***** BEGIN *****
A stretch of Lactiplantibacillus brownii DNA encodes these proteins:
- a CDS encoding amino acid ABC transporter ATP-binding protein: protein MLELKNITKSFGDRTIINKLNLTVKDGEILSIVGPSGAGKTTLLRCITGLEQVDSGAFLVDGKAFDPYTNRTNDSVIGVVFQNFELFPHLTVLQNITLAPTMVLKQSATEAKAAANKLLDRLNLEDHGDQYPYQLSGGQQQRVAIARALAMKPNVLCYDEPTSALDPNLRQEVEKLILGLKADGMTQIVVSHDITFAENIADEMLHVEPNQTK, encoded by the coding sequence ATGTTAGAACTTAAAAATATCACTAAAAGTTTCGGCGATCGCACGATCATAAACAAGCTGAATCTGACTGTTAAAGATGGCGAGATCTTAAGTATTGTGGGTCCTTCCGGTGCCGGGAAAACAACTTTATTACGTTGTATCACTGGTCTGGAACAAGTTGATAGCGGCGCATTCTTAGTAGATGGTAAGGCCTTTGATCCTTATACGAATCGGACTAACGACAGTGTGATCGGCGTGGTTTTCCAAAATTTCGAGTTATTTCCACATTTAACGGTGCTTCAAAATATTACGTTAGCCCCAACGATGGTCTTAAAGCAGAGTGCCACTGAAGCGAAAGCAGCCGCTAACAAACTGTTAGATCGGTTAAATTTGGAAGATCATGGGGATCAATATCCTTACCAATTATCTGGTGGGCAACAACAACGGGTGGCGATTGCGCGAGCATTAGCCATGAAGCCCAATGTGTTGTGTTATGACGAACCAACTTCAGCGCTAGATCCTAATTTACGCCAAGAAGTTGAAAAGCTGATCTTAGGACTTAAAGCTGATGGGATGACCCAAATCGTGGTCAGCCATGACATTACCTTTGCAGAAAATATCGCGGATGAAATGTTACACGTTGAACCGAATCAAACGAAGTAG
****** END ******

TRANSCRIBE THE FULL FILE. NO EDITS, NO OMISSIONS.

A stretch of Lactiplantibacillus brownii DNA encodes these proteins:
- a CDS encoding amino acid ABC transporter ATP-binding protein: protein MLELKNITKSFGDRTIINKLNLTVKDGEILSIVGPSGAGKTTLLRCITGLEQVDSGAFLVDGKAFDPYTNRTNDSVIGVVFQNFELFPHLTVLQNITLAPTMVLKQSATEAKAAANKLLDRLNLEDHGDQYPYQLSGGQQQRVAIARALAMKPNVLCYDEPTSALDPNLRQEVEKLILGLKADGMTQIVVSHDITFAENIADEMLHVEPNQTK, encoded by the coding sequence ATGTTAGAACTTAAAAATATCACTAAAAGTTTCGGCGATCGCACGATCATAAACAAGCTGAATCTGACTGTTAAAGATGGCGAGATCTTAAGTATTGTGGGTCCTTCCGGTGCCGGGAAAACAACTTTATTACGTTGTATCACTGGTCTGGAACAAGTTGATAGCGGCGCATTCTTAGTAGATGGTAAGGCCTTTGATCCTTATACGAATCGGACTAACGACAGTGTGATCGGCGTGGTTTTCCAAAATTTCGAGTTATTTCCACATTTAACGGTGCTTCAAAATATTACGTTAGCCCCAACGATGGTCTTAAAGCAGAGTGCCACTGAAGCGAAAGCAGCCGCTAACAAACTGTTAGATCGGTTAAATTTGGAAGATCATGGGGATCAATATCCTTACCAATTATCTGGTGGGCAACAACAACGGGTGGCGATTGCGCGAGCATTAGCCATGAAGCCCAATGTGTTGTGTTATGACGAACCAACTTCAGCGCTAGATCCTAATTTACGCCAAGAAGTTGAAAAGCTGATCTTAGGACTTAAAGCTGATGGGATGACCCAAATCGTGGTCAGCCATGACATTACCTTTGCAGAAAATATCGCGGATGAAATGTTACACGTTGAACCGAATCAAACGAAGTAG